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Original research
Repeat measures of DNA methylation in an inception cohort of firefighters
  1. Jaclyn M Goodrich1,
  2. Alesia M Jung2,
  3. Melissa A Furlong2,
  4. Shawn Beitel2,
  5. Sally Littau2,
  6. John Gulotta3,
  7. Darin Wallentine3,
  8. Jefferey L Burgess2
  1. 1Department of Environmental Health Sciences, University of Michigan School of Public Health, Ann Arbor, Michigan, USA
  2. 2Department of Community, Environment, and Policy, University of Arizona Mel and Enid Zuckerman College of Public Health, Tucson, Arizona, USA
  3. 3Tucson Fire Department, Tucson, Arizona, USA
  1. Correspondence to Dr Jefferey L Burgess, Department of Community, Environment, and Policy, University of Arizona Mel and Enid Zuckerman College of Public Health, Tucson, Arizona, USA; jburgess{at}email.arizona.edu

Abstract

Objectives Firefighters face exposures associated with adverse health outcomes including risk for multiple cancers. DNA methylation, one type of epigenetic regulation, provides a potential mechanism linking occupational hazards to adverse health outcomes. We hypothesised that DNA methylation profiles would change in firefighters after starting their service and that these patterns would be associated with occupational exposures (cumulative fire-hours and fire-runs).

Methods We profiled DNA methylation with the Infinium MethylationEPIC in blood leucocytes at two time points in non-smoking new recruits: prior to live fire training and 20–37 months later. Linear mixed effects models adjusted for potential confounders were used to identify differentially methylated CpG sites over time using data from 50 individuals passing all quality control.

Results We report 680 CpG sites with altered methylation (q value <0.05) including 60 with at least a 5% methylation difference at follow-up. Genes with differentially methylated CpG sites were enriched in biological pathways related to cancers, neurological function, cell signalling and transcription regulation. Next, linear mixed effects models were used to determine associations between occupational exposures with methylation at the 680 loci. Of these, more CpG sites were associated with fire-runs (108 for all and 78 for structure-fires only, q<0.05) than with fire-hours (27 for all fires and 1 for structure fires). These associations were independent of time since most recent fire, suggesting an impact of cumulative exposures.

Conclusions Overall, this study provides evidence that DNA methylation may be altered by fireground exposures, and the impact of this change on disease development should be evaluated.

  • occupational Health
  • firefighters
  • epidemiology
  • longitudinal studies

Data availability statement

Data are available upon reasonable request. Data requests will be reviewed by the study’s Oversight and Planning Board to address firefighter concerns prior to determination of sharing de-identified data which may include de-identified epigenomic (DNA methylation) data. This study is not a clinical trial. Contact the corresponding author, JLB, with requests.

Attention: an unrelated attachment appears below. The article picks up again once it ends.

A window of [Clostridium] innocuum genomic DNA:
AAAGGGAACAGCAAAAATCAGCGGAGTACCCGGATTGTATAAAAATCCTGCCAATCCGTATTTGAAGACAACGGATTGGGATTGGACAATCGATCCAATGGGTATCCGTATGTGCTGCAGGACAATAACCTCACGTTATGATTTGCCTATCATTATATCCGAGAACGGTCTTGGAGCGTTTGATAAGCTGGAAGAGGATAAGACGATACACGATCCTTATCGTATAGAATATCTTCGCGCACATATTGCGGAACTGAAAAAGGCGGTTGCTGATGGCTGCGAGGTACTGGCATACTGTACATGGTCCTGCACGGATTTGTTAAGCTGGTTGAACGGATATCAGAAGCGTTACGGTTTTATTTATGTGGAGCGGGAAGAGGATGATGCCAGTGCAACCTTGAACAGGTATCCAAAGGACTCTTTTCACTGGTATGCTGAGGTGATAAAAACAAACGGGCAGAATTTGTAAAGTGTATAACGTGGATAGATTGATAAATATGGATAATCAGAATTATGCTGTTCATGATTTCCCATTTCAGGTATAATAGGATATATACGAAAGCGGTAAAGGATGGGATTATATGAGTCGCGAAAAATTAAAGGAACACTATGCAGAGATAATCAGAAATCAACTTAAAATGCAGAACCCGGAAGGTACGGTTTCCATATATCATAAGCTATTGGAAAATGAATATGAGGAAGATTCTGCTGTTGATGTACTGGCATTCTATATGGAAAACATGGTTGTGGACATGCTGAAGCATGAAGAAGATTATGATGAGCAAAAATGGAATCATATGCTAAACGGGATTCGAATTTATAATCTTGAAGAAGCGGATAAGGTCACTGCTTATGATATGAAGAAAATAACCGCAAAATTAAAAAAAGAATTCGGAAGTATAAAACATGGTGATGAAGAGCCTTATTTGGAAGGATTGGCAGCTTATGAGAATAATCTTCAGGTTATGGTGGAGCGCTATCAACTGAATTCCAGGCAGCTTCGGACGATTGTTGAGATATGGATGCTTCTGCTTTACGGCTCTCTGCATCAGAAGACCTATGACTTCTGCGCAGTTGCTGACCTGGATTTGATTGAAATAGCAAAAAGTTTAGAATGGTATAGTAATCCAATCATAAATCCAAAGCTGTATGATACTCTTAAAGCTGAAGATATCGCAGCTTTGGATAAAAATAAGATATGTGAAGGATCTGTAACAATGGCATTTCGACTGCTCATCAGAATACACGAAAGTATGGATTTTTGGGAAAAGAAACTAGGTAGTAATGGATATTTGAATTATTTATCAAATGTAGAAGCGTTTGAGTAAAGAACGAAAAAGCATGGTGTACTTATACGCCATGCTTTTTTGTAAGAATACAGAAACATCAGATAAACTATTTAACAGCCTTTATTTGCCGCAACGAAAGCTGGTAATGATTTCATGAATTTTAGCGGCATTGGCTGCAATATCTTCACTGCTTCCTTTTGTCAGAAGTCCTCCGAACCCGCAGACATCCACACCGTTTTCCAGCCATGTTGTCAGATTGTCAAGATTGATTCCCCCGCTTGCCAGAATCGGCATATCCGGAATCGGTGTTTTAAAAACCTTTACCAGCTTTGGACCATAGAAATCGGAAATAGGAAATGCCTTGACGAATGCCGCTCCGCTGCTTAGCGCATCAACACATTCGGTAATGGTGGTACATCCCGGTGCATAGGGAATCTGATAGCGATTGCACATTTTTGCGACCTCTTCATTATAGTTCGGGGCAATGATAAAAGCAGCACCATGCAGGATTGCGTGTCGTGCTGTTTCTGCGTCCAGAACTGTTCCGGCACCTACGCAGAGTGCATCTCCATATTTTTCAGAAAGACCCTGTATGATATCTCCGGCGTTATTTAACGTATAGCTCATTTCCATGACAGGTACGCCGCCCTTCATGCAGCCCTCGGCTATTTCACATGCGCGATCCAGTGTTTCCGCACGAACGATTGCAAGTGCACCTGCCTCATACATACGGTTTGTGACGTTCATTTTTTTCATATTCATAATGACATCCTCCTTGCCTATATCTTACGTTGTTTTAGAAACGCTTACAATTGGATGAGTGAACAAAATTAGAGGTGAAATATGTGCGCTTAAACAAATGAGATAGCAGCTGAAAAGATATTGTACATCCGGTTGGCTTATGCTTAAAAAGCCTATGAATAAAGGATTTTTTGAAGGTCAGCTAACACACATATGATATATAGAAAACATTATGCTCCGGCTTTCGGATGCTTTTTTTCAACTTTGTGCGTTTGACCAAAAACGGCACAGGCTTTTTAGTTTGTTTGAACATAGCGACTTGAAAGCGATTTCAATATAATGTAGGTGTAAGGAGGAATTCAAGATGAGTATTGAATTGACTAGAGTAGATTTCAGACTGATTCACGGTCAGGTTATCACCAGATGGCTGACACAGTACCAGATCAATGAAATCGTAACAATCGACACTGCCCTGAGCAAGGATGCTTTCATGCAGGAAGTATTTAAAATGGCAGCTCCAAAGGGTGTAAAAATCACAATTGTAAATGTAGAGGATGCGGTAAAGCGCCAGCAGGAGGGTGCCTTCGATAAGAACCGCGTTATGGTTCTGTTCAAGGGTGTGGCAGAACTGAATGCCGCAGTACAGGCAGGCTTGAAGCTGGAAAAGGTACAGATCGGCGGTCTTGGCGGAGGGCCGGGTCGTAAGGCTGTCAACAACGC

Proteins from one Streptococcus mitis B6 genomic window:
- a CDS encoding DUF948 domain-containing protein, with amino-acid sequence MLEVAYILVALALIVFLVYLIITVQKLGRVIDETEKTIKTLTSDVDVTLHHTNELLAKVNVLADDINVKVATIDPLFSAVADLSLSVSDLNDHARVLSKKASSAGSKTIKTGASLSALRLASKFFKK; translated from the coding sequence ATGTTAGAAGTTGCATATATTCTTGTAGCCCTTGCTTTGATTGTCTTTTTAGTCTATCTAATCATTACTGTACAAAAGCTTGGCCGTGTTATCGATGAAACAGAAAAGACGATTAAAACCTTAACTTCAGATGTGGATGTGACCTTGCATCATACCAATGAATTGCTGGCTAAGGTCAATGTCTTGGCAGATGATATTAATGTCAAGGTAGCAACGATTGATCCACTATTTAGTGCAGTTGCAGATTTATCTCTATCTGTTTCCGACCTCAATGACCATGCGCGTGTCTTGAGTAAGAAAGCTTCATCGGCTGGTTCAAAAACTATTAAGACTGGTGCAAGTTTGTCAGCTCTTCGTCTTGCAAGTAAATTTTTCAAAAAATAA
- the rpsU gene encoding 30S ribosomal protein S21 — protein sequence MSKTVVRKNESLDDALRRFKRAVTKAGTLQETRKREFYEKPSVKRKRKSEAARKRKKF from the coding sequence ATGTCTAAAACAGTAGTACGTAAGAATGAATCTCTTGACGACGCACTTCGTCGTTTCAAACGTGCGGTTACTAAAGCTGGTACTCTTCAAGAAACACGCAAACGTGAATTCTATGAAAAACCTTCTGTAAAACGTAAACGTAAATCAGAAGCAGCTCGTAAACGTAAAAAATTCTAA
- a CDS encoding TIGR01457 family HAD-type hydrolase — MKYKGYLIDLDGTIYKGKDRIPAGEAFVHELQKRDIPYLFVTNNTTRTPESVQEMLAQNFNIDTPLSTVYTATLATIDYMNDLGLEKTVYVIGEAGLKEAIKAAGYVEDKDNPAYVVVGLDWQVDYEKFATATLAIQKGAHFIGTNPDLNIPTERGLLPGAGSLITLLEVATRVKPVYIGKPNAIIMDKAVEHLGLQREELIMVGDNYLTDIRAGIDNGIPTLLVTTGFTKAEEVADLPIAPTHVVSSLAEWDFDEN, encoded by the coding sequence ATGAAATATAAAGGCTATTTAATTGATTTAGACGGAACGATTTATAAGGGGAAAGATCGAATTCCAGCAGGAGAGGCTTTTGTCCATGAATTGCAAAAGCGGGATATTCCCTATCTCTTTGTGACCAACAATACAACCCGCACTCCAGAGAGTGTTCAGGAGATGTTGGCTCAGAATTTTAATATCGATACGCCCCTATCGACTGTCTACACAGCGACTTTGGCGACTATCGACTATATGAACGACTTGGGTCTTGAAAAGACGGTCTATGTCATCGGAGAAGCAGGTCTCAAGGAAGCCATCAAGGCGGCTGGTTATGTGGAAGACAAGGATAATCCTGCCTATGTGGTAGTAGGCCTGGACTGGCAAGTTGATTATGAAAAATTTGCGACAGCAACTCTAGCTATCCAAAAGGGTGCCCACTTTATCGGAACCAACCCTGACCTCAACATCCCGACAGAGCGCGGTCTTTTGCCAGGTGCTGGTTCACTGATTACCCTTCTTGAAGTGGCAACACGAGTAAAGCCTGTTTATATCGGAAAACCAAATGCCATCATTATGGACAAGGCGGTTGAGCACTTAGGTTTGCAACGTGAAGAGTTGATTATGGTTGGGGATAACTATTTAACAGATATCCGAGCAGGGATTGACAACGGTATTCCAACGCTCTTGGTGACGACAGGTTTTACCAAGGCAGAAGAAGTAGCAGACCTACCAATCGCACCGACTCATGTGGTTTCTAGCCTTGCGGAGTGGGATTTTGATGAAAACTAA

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Data availability statement

Data are available upon reasonable request. Data requests will be reviewed by the study’s Oversight and Planning Board to address firefighter concerns prior to determination of sharing de-identified data which may include de-identified epigenomic (DNA methylation) data. This study is not a clinical trial. Contact the corresponding author, JLB, with requests.

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Footnotes

  • Twitter @JM_Goodrich_EHS

  • Contributors JLB and JMG designed the concept for this study and obtained funding. JLB, SB, SL, JG and DW were instrumental in the acquisition of data for this study. JMG conducted statistical analysis and drafted the manuscript with critical intellectual input from AMJ, MAF and JLB. JLB is the guarantor for the research described in this publication. All authors approve the final version of the manuscript and accept responsibility for the accuracy and integrity of reported results.

  • Funding This research was supported by the National Institute of Environmental Health Sciences (NIEHS), specifically by supplements to the P30 Centers at the University of Arizona (grant no. P30 ES006694) and the University of Michigan (grant no. P30 ES017885). The US Federal Emergency Management Agency (FEMA) also supported this work (grant no. EMW-2014-FP-00200).

  • Competing interests None declared.

  • Provenance and peer review Not commissioned; externally peer reviewed.

  • Supplemental material This content has been supplied by the author(s). It has not been vetted by BMJ Publishing Group Limited (BMJ) and may not have been peer-reviewed. Any opinions or recommendations discussed are solely those of the author(s) and are not endorsed by BMJ. BMJ disclaims all liability and responsibility arising from any reliance placed on the content. Where the content includes any translated material, BMJ does not warrant the accuracy and reliability of the translations (including but not limited to local regulations, clinical guidelines, terminology, drug names and drug dosages), and is not responsible for any error and/or omissions arising from translation and adaptation or otherwise.

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